Hiroshi Suzuki, Professor, Department of Molecular Oncology, Graduate School of Medicine, Nagoya University

One of the study’s most significant results was that miR-128 and miR-148a can attach to messenger RNA using “seed overlap” miRNA co-targeting because they share similar nucleotides.

Suzuki added, “miR-128 and miR-148a target KLF4 through extensive ‘seed overlap’ miRNA cotargeting. In this case, it negatively regulates the production of inflammatory cytokines. Therefore, this study collectively suggests the complexity of different modes of miRNA cotargeting and the importance of their perturbations in human diseases.

Integrative studies were also carried out by the researchers, who found that “seed overlap” miRNA co-targeting of KLF4 is a common trait in various species.

Suzuki further stated, “Integrative studies were also carried out by the researchers, who found that "seed overlap" miRNA cotargeting of KLF4 is a common trait in various species. Therefore, we expanded these findings by integratively analyzing seed overlap patterns of all miRNAs and the conservation patterns of ‘seed overlap’ target sites.

Two broad groups of miRNA target sites that exhibit conservation were identified by Suzuki and his study team. Eutherian mammals, which include animals with a placenta, shared the first. The second had a stronger association with both “seed overlap” and “neighborhood” miRNA cotargeting and was shared by other species, including humans and Coelacanths.

Our study provides a comprehensive view of ‘seed overlap’ miRNA cotargeting, which is very important for the process by which lupus develops from the viewpoint of gene regulation and miRNA evolution. These findings highlight the importance of miRNA co-targeting in human pathology and the unique evolutionary aspects of miRNA co-targeting and miRNA target site conservation,” further added Suzuki.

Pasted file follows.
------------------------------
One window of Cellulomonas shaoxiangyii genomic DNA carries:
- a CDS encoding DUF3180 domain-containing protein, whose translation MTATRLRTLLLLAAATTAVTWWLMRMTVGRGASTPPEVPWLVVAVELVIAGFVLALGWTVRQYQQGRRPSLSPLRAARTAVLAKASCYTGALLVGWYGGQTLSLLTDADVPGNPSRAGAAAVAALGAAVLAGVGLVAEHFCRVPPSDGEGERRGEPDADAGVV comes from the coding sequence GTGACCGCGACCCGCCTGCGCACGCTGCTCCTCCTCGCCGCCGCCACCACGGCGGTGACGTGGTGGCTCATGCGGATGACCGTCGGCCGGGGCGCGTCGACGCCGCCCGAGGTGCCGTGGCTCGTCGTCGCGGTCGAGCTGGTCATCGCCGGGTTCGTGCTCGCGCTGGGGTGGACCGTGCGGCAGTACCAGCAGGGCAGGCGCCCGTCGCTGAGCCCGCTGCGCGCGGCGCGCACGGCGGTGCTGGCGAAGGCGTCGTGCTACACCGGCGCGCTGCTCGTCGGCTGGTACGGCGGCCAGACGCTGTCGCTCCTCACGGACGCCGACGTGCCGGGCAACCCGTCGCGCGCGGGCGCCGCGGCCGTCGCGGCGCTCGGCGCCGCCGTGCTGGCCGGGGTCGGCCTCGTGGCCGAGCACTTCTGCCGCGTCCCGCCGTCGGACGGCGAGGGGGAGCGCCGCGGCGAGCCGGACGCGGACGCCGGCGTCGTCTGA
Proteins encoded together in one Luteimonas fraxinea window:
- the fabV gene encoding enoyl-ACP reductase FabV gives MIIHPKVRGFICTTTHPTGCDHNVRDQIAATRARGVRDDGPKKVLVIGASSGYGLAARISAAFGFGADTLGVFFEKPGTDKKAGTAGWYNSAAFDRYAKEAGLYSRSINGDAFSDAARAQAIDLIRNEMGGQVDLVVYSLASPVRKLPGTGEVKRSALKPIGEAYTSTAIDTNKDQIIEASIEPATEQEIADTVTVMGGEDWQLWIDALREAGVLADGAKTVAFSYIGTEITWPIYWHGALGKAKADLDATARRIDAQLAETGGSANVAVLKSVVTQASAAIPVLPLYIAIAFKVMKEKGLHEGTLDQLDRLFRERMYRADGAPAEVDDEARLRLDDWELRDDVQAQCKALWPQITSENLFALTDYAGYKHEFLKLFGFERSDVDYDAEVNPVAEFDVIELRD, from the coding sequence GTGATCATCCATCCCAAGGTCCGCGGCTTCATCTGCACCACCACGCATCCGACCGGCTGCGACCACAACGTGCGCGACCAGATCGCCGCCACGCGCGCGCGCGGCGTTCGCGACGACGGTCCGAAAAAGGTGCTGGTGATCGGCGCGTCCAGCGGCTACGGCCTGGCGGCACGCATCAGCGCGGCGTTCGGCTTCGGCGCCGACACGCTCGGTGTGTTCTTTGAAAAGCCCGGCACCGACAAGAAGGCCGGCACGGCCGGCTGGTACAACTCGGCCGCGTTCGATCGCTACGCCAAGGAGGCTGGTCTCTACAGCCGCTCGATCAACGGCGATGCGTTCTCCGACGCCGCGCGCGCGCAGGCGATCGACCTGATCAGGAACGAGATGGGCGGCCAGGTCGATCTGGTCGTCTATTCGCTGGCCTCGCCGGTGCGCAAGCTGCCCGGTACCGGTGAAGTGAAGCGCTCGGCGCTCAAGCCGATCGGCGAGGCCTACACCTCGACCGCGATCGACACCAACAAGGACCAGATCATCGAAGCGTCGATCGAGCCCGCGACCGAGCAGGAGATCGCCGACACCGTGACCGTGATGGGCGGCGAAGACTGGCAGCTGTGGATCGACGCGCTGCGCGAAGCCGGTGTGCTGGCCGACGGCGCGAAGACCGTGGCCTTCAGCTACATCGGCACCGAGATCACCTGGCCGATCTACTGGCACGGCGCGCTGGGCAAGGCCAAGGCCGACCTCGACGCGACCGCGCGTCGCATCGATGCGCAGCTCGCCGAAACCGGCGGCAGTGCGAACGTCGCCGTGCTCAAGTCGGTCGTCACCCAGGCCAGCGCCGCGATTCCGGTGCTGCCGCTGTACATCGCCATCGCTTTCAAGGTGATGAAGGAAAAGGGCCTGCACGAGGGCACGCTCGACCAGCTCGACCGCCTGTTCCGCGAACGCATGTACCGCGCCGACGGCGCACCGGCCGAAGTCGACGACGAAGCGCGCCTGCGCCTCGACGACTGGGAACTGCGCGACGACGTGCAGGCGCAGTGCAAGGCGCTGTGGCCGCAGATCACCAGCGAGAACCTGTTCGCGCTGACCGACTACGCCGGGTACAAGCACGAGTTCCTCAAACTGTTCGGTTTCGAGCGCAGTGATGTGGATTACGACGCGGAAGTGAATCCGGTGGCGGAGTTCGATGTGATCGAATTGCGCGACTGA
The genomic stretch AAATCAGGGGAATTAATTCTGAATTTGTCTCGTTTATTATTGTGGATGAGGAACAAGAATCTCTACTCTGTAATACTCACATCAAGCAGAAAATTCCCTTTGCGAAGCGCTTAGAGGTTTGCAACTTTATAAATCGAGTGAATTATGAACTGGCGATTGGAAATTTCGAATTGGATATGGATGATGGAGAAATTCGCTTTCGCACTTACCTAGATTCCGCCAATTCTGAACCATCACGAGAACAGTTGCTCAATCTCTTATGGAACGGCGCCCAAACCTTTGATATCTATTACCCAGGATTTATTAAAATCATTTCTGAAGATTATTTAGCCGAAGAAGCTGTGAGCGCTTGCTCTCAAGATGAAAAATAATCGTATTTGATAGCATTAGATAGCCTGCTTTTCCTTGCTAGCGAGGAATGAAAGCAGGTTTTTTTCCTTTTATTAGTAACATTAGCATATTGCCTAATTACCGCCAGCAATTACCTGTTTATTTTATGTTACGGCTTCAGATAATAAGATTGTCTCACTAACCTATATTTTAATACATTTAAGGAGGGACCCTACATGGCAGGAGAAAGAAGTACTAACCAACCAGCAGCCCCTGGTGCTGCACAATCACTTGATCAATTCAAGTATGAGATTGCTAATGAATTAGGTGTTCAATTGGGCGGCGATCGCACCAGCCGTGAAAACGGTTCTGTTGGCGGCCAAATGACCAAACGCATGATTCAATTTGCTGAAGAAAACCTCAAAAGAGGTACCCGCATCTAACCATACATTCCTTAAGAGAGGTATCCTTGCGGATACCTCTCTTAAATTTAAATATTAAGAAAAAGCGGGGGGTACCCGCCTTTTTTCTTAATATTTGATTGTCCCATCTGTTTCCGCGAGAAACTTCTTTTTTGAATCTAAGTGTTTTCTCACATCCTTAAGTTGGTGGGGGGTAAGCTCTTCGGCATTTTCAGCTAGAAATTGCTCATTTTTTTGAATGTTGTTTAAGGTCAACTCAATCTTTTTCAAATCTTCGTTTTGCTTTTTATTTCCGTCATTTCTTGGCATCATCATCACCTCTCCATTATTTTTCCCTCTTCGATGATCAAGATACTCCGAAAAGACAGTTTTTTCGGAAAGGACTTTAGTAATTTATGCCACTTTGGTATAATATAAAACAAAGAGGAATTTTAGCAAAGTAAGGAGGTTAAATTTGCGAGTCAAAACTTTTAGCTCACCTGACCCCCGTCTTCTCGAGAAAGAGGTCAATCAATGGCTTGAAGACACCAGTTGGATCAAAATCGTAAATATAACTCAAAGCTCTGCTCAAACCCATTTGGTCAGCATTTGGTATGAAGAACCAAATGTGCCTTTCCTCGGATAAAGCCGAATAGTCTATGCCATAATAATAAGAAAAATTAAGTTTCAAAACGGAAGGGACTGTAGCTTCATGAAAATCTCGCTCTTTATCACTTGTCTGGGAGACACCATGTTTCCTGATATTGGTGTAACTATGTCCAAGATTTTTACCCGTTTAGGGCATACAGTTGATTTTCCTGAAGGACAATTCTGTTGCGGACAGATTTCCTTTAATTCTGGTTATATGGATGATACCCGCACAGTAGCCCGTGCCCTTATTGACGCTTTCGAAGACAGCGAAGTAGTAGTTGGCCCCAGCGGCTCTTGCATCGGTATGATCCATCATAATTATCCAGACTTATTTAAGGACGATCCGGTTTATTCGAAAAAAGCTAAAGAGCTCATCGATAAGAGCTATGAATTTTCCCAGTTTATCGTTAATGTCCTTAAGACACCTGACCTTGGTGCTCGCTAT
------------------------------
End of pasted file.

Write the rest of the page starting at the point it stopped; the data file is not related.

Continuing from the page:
Suzuki is interested in using his study to help lupus patients.

He concluded, “Testing for downregulation of the two miRNAs may help identify patients with high level of inflammation who may benefit from specific therapeutic development.

Journal reference:

Kitai, H., et al. (2023). Systematic characterization of seed overlap microRNA cotargeting associated with lupus pathogenesis. BMC Biology. doi.org/10.1186/s12915-022-01447-4


The opinions expressed here are the views of the writer and do not necessarily reflect the views and opinions of AZoLifeSciences.
Post a new comment

While we only use edited and approved content for Azthena answers, it may on occasions provide incorrect responses. Please confirm any data provided with the related suppliers or authors. We do not provide medical advice, if you search for medical information you must always consult a medical professional before acting on any information provided.

Your questions, but not your email details will be shared with OpenAI and retained for 30 days in accordance with their privacy principles.

Please do not ask questions that use sensitive or confidential information.

Read the full Terms & Conditions.

You might also like...
Study Offers Valuable Insights Into Mutagenesis Mechanisms and Cancer Evolution